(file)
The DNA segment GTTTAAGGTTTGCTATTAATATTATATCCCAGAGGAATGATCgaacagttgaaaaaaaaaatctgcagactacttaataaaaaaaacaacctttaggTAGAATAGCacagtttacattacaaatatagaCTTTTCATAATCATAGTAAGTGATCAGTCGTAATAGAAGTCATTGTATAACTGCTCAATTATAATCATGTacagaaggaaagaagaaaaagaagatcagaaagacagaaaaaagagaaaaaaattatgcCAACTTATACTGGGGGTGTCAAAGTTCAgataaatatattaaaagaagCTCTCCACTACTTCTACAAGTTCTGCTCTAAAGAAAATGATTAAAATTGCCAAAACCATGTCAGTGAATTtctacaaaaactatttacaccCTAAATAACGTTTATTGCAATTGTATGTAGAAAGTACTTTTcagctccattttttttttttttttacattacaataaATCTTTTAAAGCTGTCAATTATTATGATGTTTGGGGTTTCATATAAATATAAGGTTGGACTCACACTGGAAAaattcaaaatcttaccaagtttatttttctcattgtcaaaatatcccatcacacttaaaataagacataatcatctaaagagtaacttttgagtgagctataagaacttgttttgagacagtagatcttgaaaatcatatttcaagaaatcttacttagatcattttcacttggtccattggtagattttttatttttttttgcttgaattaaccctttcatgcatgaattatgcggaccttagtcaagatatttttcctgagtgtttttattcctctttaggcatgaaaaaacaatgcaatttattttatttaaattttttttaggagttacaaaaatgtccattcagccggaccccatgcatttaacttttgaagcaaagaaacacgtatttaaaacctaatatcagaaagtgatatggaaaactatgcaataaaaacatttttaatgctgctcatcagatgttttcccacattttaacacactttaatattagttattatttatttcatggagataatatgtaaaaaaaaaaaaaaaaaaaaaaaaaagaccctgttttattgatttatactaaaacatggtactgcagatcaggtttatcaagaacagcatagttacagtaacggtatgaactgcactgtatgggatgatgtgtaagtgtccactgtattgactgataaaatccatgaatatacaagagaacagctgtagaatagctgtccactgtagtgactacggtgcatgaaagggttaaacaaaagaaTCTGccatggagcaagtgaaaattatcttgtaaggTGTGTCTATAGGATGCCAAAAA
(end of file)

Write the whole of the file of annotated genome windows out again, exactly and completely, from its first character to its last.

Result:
The DNA segment GTTTAAGGTTTGCTATTAATATTATATCCCAGAGGAATGATCgaacagttgaaaaaaaaaatctgcagactacttaataaaaaaaacaacctttaggTAGAATAGCacagtttacattacaaatatagaCTTTTCATAATCATAGTAAGTGATCAGTCGTAATAGAAGTCATTGTATAACTGCTCAATTATAATCATGTacagaaggaaagaagaaaaagaagatcagaaagacagaaaaaagagaaaaaaattatgcCAACTTATACTGGGGGTGTCAAAGTTCAgataaatatattaaaagaagCTCTCCACTACTTCTACAAGTTCTGCTCTAAAGAAAATGATTAAAATTGCCAAAACCATGTCAGTGAATTtctacaaaaactatttacaccCTAAATAACGTTTATTGCAATTGTATGTAGAAAGTACTTTTcagctccattttttttttttttttacattacaataaATCTTTTAAAGCTGTCAATTATTATGATGTTTGGGGTTTCATATAAATATAAGGTTGGACTCACACTGGAAAaattcaaaatcttaccaagtttatttttctcattgtcaaaatatcccatcacacttaaaataagacataatcatctaaagagtaacttttgagtgagctataagaacttgttttgagacagtagatcttgaaaatcatatttcaagaaatcttacttagatcattttcacttggtccattggtagattttttatttttttttgcttgaattaaccctttcatgcatgaattatgcggaccttagtcaagatatttttcctgagtgtttttattcctctttaggcatgaaaaaacaatgcaatttattttatttaaattttttttaggagttacaaaaatgtccattcagccggaccccatgcatttaacttttgaagcaaagaaacacgtatttaaaacctaatatcagaaagtgatatggaaaactatgcaataaaaacatttttaatgctgctcatcagatgttttcccacattttaacacactttaatattagttattatttatttcatggagataatatgtaaaaaaaaaaaaaaaaaaaaaaaaaagaccctgttttattgatttatactaaaacatggtactgcagatcaggtttatcaagaacagcatagttacagtaacggtatgaactgcactgtatgggatgatgtgtaagtgtccactgtattgactgataaaatccatgaatatacaagagaacagctgtagaatagctgtccactgtagtgactacggtgcatgaaagggttaaacaaaagaaTCTGccatggagcaagtgaaaattatcttgtaaggTGTGTCTATAGGATGCCAAAAA